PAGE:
Gravitational Redshift Explained

Everyone who has studied elementary science is quite aware of Albert Einstein’s general theory of relativity and how gravity affects light.  All observations made by astronomers and astrophysicists are made due to light emitted from galaxies, stars and all other objects in space.

Astrophysicists at the Niels Bohr Institute’s Dark Cosmology Centre have now been able to measure how light is affected by gravity as it exits galaxy clusters.  The observations have, once again, confirmed Einstein’s famous theory of relativity.

According to the institute’s news release, observations of a great distance are due to measurements of redshift, an occurrence that transpires when the wavelength of light from faraway galaxies moves towards the red with larger distance.

The redshift provides the observer with information of how much the universe has expanded from when the light left until it was measured on our planet.  Also, Einstein’s theory suggests that the light and the redshift is affected by gravity from large objects in the galaxy clusters and leads to a gravitational redshift of the light.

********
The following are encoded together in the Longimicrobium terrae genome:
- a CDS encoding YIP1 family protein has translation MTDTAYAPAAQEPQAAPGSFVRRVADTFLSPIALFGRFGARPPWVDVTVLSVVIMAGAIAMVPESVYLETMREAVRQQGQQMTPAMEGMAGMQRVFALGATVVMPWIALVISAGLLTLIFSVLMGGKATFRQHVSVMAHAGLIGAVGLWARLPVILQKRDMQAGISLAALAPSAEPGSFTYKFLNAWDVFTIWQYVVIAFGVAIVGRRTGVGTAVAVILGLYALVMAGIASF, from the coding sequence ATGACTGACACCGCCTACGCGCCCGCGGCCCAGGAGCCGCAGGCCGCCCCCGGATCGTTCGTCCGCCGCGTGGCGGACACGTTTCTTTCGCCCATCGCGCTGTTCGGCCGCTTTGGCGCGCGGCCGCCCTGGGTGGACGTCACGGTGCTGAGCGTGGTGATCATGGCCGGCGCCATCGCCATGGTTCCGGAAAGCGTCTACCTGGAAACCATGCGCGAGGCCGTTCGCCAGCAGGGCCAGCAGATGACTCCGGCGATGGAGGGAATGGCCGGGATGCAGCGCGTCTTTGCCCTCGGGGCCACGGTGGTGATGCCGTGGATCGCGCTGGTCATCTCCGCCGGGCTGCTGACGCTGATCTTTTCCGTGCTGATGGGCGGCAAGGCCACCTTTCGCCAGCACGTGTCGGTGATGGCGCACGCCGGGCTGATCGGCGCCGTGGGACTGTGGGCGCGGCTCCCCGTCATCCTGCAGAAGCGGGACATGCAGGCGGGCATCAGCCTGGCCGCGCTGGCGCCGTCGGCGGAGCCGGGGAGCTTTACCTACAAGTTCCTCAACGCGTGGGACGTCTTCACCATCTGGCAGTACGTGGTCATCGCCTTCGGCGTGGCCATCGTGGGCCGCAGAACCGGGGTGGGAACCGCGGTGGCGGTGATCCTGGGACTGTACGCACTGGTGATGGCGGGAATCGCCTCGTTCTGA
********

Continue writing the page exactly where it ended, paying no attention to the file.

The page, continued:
Gravitational light has never before been measured on a cosmological scale.

“It is really wonderful. We live in an era with the technological ability to actually measure such phenomena as cosmological gravitational redshift,” said Radek Wotjak, an astrophysicist at the University of Copenhagen’s Dark Cosmology Centre and lead author of the paper.

Alongside researchers Steen Hansen and Jens Hjorth, Wotjak collected light data and measurements from more than 8,000 galaxy clusters.

“We could measure small differences in the redshift of the galaxies and see that the light from galaxies in the middle of a cluster had to ‘crawl’ out through the gravitational field, while it was easier for the light from the outlying galaxies to emerge.”

The next step for scientists will be to measure the entire galaxy cluster’s total mass to arrive at its gravitational feat.  However, researchers could find evidence of theoretical dark matter and dark energy – two theories that scientists are still unaware of, except of its mass and gravity – that could be contributing factors to the gravitational redshift.

“Now the general theory of relativity has been tested on a cosmological scale and this confirms that the general theory of relativity works and that means that there is a strong indication for the presence of dark energy,” added Wotjak.

Results of the research have been published in the Sept. 29 edition of the esteemed journal Nature.